It was the perfect bowl of chicken tinola.  It was the perfect way of honoring the life of the slaughtered hen. Nothing could be better.

 

Two hundred posts. Yes, this tribute to slaughtered chickens is my 200th post. Jun-blog has come this far only because of you and for this, I am forever grateful.  Sincere thanks to all of you who have welcomed Jun-blog to your home, wherever home may be. I hope you will continue to join me week after week and that you will tell your family and friends about the stories you’ve read here.

I wish you and your family all the best.

 

Chicken Tinola Recipe, makes six servings

1 tablespoon vegetable oil
2 cloves garlic, crushed
1 medium onion, sliced
1 inch knob of ginger, around 1 tablespoon finely chopped
1 whole chicken, preferably under 3 pounds, cut into 8 pieces
3 tablespoons fish sauce
3 to 4 cups water used to wash rice
salt and pepper
1 medium green papaya or 2 small chayote, peeled and cut legthwise
1 small bunch of young chili leaves or spinach, washed

Sauté garlic, onions, and ginger in oil in a large pot over medium-high heat until fragrant, about five minutes.  Add chicken and brown on all sides.  Add fish sauce and water enough to cover the chicken. Bring to a boil and simmer over low heat until chicken is cooked through, about thirty minutes. Add salt and pepper to taste. Add papaya or chayote and simmer until tender, about 10 minutes. Add chili leaves and simmer until cooked, about a few minutes. If using spinach, remove the pot from heat and add spinach right before serving.

 

Chicken-Tinola

 

  • http://www.AvenueDesChefs.com Juan Carlos

    I am this close to becoming a vegetarian … but we must come to accept where our food comes from and how it is prepared so that we can appreciate it more. I just hope you make good use of all the parts of the chicken.

  • http://twitter.com/elbee luria bertani

    Happy 200th post! I only read on Google Reader, but everything you’ve posted reminds me of my mom’s cooking and how much I miss her. I don’t think my mom ever had to kill live animals to cook, but I do remember my dad being part of the lechon preparation party the first time they took me to the Philippines and he had to do all the cleaning, etc.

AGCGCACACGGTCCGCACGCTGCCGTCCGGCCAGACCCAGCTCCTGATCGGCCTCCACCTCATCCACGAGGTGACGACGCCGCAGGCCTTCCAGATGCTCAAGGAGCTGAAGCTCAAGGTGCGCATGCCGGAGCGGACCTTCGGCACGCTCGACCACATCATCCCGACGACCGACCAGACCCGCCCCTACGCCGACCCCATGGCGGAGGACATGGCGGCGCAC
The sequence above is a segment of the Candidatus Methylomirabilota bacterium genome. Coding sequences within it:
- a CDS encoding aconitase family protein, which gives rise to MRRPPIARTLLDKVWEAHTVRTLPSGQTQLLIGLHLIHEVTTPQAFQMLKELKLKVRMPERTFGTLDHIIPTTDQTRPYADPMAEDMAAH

I used to not like the papaya in this, but now I can’t help but munch on it before starting in on the chicken. The broth is super good, too. Thanks for posting this (and everything else). :)

  • http://twitter.com/SBayRantsnRaves SouthBay RantsnRaves

    Wow… I could never slaughter anything, much less eat it afterwards. I guess it’s something you become accustomed to. Heck, I couldn’t eat any of the fish I had caught on a past fishing trip either.

    I love chicken tinola, especially during these cooler months. Congrats on 200 posts! Love your story telling!

  • Anonymous

    Freshly slaughtered chicken.  I am sure being in the city, you would think this would never happen.  You are brave enough to admit it.  In the Philippines, even if we got our food fresh from the market, I was not privileged enough to see slaughter (maybe my aversion to fresh blood is the reason for no medical career).  But you are right that an appreciation of food, its source and often the use of the whole body of the animal is never discussed often.  Looks and smells good from your photo.

  • http://www.asianinamericamag.com Betty Ann @Mango_Queen

    What a great post, Jun! I was laughing so much at the live chicken story. I shared your angst. As a child, I recall seeing the live chickens being slaughtered in our backyard and back then, I was really mortified! I love Chicken Tinola and was just thinking about it the other day, especially with the colder weather. Thanks for sharing the amazing photos, too!

  • http://www.pastrychefonline.com/ onlinepastrychef

    How wonderful that your 200th post shows food, up close and personal. Not always comfortable, but so necessary that we all know where our food comes from. Congratulations on the milestone, Jun!

  • Hapasf

    Hi Jun congrats on your 200th post. FYI there was a place off of Irving St. that used to sell live birds but I haven’t been in years.

  • SamanthaFoodGeek

    Congratulations on your 200th blog Jun!! Wow!! Such an accomplishment. I am impressed with this post- it’s been one of my goals as a carnivore to slaughter an animal I plan on eating. Thank you for continuing to write about Filipino food in an accessible but intelligent fashion. I like to think your blog is a great contribution to the giant subject of Food Anthropology. Cheers!

  • http://www.happyjackeats.com Jacqui

    My mom used to slaughter chickens in the Philippines, too. One day I will have to ask her how to cut up a whole chicken — I feel like it’s a skill every home cook should know! And your recipe is the exact same as my mom’s tinola — her secret is to use the rice water, too! Such a perfect cold-weather comfort food. Congrats on the 200th post!

  • http://blog.junbelen.com/ Jun Belen

    Thank you! I didn’t know about the poultry store off Irving Street.  I’d have to check it out.  I was very close in driving over to Soul Food Farms in Vacaville to get a live meat chicken from Alexis but the timing was just not right.  I finally met her at a chicken class in Berkeley (we’re thinking of raising chickens in our backyard in Oakland!) and I think we’ll give it a try again in the near future.